05BF5C3D-FE25-CDD2-D0B43F36A4F6028E
5FE5DC56-B2B0-82CA-538B28016054EA90
Public Events
Public Events Calendar >>

DIRECTIONS AND COLLEGE MAP

Media Relations
315-859-4680
Lauren Duncan '10 scales the Bruce Climbing Wall.
Lauren Duncan '10 scales the Bruce Climbing Wall.

Lauren Duncan ’10 Gives the Climbing Wall a Hand

By Alexandra Ossola '10  |  Contact Holly Foster 315-859-4068
Posted June 15, 2010
Tags Art Blood Fitness Center Bruce Climbing Wall
For outdoor enthusiasts, few things are as appealing and exciting as biking, hiking and rock climbing. All three of these require physical strength and substantial amounts of movement. But on the Bruce Climbing Wall in Hamilton’s Blood Fitness Center, climbers are lent a helping hand—literally. In conjunction with Art 307, Advanced 3D and Material Studies, under Assistant Professor of Art Rebecca Murtaugh, environmental studies major Lauren Duncan ’10 created hand-shaped climbing wall holds that are not only artistic and significant, but also functional. She calls her project “LED by hand.”

In many ways, this project was the perfect culmination and synthesis of Duncan’s passions, and of her Hamilton experience. To create the molds for the polyurethane resin holds, Duncan needed some volunteers. The 23 obliging models she used were Hamilton climbers like herself, her best friends and her family. After allowing the gooey alginate to solidify for 10 minutes around the models’ hands, Duncan had an exact replica of each person’s hand—down to the fingerprints, literally crystallizing Duncan’s closest relationships at this time of her life. After sanding and drilling holes into the casts, the hands were ready for installation in the climbing wall, materializing her love for both climbing and sculpture.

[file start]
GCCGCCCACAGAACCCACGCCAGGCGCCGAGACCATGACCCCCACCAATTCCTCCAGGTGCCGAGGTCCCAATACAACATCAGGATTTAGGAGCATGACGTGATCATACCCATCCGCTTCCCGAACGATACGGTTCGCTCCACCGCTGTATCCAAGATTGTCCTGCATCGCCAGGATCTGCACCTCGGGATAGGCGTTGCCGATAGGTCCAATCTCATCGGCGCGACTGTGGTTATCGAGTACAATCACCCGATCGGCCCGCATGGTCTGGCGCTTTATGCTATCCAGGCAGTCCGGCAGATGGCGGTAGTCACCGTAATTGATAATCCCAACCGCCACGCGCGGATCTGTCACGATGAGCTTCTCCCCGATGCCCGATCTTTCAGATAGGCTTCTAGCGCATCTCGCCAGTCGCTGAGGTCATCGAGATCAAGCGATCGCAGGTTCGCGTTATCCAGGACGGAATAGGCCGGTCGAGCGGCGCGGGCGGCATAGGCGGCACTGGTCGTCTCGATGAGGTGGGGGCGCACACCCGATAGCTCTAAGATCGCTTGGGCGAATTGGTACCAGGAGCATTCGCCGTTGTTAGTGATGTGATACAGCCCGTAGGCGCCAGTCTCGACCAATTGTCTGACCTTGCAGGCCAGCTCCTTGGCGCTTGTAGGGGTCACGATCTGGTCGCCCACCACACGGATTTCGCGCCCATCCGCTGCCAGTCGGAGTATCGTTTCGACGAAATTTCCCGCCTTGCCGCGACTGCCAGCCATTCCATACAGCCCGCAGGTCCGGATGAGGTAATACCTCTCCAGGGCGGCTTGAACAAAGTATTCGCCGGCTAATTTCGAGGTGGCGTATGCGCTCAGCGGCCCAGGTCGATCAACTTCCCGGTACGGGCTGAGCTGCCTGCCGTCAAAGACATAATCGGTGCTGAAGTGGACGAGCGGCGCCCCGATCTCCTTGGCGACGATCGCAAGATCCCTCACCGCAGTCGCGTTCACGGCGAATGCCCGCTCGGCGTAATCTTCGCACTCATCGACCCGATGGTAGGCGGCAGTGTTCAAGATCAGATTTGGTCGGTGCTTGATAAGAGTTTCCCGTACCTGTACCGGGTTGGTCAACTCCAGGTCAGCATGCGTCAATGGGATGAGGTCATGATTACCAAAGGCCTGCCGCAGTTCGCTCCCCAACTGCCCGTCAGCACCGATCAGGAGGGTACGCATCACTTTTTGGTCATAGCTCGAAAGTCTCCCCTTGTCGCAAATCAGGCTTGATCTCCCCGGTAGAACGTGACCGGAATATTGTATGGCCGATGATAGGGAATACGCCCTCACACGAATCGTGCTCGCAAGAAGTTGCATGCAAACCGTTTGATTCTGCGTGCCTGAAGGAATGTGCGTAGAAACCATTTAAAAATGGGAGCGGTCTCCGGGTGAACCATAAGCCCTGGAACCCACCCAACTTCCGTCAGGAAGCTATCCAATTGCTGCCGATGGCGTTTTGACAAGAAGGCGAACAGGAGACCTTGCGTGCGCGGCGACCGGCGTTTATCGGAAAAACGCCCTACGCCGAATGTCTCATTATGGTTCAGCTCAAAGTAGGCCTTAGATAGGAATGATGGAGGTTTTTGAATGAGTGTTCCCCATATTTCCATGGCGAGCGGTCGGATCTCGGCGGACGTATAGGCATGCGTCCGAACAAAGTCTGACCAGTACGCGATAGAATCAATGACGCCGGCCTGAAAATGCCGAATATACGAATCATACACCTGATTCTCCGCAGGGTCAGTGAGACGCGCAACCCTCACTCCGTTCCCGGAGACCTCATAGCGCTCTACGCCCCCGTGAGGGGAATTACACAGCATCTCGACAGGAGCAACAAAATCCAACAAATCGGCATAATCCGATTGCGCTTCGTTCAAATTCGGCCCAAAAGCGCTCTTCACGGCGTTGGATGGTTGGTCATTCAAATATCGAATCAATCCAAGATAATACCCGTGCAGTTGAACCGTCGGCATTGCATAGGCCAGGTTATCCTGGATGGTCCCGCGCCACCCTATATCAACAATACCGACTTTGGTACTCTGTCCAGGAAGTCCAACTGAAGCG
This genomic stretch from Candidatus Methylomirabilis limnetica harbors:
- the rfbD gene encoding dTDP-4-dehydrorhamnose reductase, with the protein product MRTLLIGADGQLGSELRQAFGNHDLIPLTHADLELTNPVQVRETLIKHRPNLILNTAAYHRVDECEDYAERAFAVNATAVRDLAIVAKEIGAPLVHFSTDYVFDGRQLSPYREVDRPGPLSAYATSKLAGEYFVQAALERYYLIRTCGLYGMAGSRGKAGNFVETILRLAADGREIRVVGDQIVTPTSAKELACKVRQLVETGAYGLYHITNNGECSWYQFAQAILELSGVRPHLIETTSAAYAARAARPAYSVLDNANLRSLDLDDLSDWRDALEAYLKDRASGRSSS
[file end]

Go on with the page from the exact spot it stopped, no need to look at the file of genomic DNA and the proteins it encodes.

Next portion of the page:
But mostly it is the community nature of her project that makes Duncan swell with pride. “This project was a way for me to tell my friends and family how much I appreciate them and a way for me to leave a legacy at Hamilton,” she said. “My sculptures tend to be both permanent, because they are physically tangible, and temporary, because they are done in one performance.” Duncan sees her sculpture as able to challenge climbers to follow that path up the climbing wall, but to also help them reach new heights, both literally and metaphorically.

The philanthropic nature of this project also reflects Duncan’s deeper concern for the wellbeing of others. This summer she is working as an Outpost Assistant at Camp Manito-wish YMCA in Boulder Junction, Wisc. She will prepare more than 200 high school students for their treks into the wilderness, ranging from just over a week to a month and a half. “I love it because I get to make a positive impact upon a large number of youth, and I get to help them grow, develop and become leaders,” Duncan said. In the fall she will begin pursuing her post-graduate career in experiential education for middle and high school students.

Comments

No comments yet.

Cupola